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Photo#1282334
Whitish faced, brown-haired, bronze thorax Hover Fly with near-black-abdomen minimallistically marked with pale-yellow - Lapposyrphus lapponicus - female

Whitish faced, brown-haired, bronze thorax Hover Fly with near-black-abdomen minimallistically marked with pale-yellow - Lapposyrphus lapponicus - Female
Sierra Nevada Mountains, Inyo County, California, USA
August 7, 2016
Size: ~~ 10 mm (rough estimate)
Please refer to the comments with the first image of this series.

Images of this individual: tag all
Whitish faced, brown-haired, bronze thorax Hover Fly with near-black-abdomen minimallistically marked with pale-yellow - Lapposyrphus lapponicus - female Whitish faced, brown-haired, bronze thorax Hover Fly with near-black-abdomen minimallistically marked with pale-yellow - Lapposyrphus lapponicus - female Whitish faced, brown-haired, bronze thorax Hover Fly with near-black-abdomen minimallistically marked with pale-yellow - Lapposyrphus lapponicus - female Whitish faced, brown-haired, bronze thorax Hover Fly with near-black-abdomen minimallistically marked with pale-yellow - Lapposyrphus lapponicus - female Whitish faced, brown-haired, bronze thorax Hover Fly with near-black-abdomen minimallistically marked with pale-yellow - Lapposyrphus lapponicus - female

Moved
Moved from Syrphini.

Moved
Moved from Scaeva pyrastri.

After a dicussion with Martin
After a dicussion with Martin about this unusual, certainly not typical specimen, neither of us is certain of its identification and consequently think it should be relegated to Syrphini.

 
Thnks for looking into this interesting specimen, Bill & Martin!
Could it be an undescribed species ?

 
I am sure it is not an undesc
I am sure it is not an undescribed species and if I had the specimen on hand (under my microscope) it would be easy to identify. It is an interesting melanistic form, which is often caused by the pupa being exposed to low temperature. There are some very similar specimens on BG. In general it is common for Scaeva to have melanistic forms, so I tend to think it might be Sceava. But Sceava has very densely haired eyes (and Lapposyrphus not), and I can not see the hairs on the eyes.... I am sure one day we will figure it out!

 
Thanks a lot for your reply and insights, Martin !
As I found the animal around 3415 m, near the tree-line, it is likely that its pupa was exposed to low temperatures.
On the other hand, I looked at the eyes of all my photos with large magnification and could not discern any hair.
I have added a cropped frontal-view photo which shows ommatidia patterns but no apparent hairs on the eyes.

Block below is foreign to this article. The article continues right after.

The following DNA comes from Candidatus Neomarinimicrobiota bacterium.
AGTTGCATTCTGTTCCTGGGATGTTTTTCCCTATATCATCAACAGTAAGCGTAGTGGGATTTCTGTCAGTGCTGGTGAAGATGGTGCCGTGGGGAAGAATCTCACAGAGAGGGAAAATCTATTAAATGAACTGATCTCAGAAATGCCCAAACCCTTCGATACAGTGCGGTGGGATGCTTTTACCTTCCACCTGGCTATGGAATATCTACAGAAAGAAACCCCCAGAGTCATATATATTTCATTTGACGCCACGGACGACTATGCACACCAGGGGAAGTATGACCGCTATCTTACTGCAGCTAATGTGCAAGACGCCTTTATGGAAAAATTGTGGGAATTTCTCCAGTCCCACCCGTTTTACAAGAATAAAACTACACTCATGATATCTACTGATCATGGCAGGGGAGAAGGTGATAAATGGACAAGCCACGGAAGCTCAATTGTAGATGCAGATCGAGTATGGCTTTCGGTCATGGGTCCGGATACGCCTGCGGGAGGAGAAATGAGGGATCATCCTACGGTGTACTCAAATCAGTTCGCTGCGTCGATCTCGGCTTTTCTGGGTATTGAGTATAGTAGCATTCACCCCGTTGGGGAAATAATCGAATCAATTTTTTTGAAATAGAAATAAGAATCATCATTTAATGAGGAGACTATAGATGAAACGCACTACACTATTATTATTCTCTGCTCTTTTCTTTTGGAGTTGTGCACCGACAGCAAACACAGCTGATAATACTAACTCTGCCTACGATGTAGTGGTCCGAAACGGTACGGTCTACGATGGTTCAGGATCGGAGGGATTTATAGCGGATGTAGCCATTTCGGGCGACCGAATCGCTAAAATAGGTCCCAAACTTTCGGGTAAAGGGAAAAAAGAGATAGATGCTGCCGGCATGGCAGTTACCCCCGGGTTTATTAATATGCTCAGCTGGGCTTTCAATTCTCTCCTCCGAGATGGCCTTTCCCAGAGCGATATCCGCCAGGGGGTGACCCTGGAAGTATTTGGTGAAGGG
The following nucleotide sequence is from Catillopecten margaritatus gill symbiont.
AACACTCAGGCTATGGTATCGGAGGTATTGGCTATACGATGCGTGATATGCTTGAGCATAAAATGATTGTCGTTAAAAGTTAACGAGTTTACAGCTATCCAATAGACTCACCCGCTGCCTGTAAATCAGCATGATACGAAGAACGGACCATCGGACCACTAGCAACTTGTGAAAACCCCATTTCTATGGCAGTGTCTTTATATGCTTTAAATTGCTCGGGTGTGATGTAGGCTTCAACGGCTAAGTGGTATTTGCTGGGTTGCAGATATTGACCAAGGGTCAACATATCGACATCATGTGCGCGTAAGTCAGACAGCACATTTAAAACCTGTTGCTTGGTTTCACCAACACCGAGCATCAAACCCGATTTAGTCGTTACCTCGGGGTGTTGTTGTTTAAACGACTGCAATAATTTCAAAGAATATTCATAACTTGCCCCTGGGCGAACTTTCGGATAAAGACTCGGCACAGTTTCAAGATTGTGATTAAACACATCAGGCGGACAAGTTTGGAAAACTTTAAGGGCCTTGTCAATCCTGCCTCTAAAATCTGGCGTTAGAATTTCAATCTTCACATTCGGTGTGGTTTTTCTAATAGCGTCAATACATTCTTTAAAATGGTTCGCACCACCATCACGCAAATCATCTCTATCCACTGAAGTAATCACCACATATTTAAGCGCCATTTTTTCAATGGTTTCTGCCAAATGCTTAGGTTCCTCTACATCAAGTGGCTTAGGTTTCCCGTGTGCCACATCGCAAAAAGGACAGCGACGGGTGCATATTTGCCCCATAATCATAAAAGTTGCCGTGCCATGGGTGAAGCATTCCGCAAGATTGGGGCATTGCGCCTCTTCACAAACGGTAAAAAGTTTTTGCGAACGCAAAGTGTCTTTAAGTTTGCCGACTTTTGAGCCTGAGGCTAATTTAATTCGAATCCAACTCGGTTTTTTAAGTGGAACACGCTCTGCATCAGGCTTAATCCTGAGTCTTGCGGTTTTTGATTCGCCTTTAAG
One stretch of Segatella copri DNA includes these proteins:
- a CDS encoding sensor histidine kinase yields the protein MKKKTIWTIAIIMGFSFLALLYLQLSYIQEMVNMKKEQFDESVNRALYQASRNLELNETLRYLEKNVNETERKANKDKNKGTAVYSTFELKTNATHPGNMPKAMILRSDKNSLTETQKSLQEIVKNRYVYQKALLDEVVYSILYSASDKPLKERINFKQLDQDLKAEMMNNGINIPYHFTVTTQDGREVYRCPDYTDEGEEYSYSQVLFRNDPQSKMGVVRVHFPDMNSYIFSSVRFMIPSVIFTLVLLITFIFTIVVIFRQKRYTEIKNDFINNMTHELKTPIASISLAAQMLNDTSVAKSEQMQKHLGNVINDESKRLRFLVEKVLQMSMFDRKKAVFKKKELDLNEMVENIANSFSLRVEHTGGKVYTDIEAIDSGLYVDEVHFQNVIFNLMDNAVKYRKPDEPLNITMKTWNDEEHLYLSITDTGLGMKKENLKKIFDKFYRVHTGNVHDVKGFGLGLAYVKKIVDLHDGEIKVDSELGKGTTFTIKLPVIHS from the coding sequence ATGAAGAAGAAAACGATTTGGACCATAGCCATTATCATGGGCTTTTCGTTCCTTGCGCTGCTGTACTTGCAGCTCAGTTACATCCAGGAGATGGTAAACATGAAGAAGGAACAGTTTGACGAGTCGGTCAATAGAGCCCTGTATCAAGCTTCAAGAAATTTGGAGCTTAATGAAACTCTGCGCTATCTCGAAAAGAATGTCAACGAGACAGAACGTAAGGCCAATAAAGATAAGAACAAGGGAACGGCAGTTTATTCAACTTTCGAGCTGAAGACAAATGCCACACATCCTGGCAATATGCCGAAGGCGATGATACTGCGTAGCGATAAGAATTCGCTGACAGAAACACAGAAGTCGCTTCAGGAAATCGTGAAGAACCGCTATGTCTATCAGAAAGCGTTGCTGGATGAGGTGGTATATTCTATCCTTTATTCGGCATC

Yes. Good picture. This one h
Yes. Good picture. This fly has me confused and it certainly makes Scaeva look less and less and less likely and I have moved away from that identification. I have never seen melanic Lapposyrphus, however but I guess there is always a first time. The mostly whitish frons and lack of dust spots is also a problem but maybe ......
Very well done with the effort you have put in. This is how we learn and eventually improve Keys. I am acting only as Devil's Advocate. At least we know it is safe in Syrphini....

 
On a zoomed image, I thought
On a zoomed image, I thought I could see some hairs, especially on the right eye near the face. However, I would expect the hairs to be more obvious and your added picture has helped.
I don't know where to place it but it is safe in Syrphini. Thanks to Martin for taking time out from his busy schedule to look at problematic flies.

 
So after looking at a bunch o
So after looking at a bunch of specimens, I think you can distinguish Lapposyrphus from Scaeva by the extent of the black stripe between they eyes (over the ocellar triangle) Also, but I have only a small sample size, when Scaeva is melanistic, the whole abdomen is black, while in Lapposyrphys the second segment still has yellow marks.....

 
Good detective work... as the
Good detective work... as the hairs on the eyes are difficult to discern sometimes. I'm on board. Well done Emile.

 
Thank you both for getting to the bottom of this one !!

Moved
Moved from Syrphid Flies.

Scaeva pyrastri
Lapposyrphus lapponicus has the frons extensively black whereas here the frons is almost exclusively white. The frons seems to have had an accident and been somewhat compressed. This is Scaeva pyrastri...... female. Sometimes specimens with totally black abdomens are found.

 
Thanks for your input, Bill !
Missing most of its abdominal markings makes this exemplar more of a challenge.

With all respect, I'd like to share some observations that made me think in the direction of Lapposyrphus lapponicus, as I'm not sure I understand the difference in darked area of the frons in female Scaeva pyrastri versus female L. lapponicus.

* The lateral ventral edges of the abdomen of S. pyrastri look solid whitish , wheras those of this specimen appear to match those of .

* The few remaining dorsal markings on this dark specimen appear yellowish to me, whereas the dorsal markings of S. pyrastri look more white.

* In dorsal view, the abdomen of L. lapponicus looks more laterally dilated versus more slender in S. pyrastri.

Moved
Moved from ID Request.

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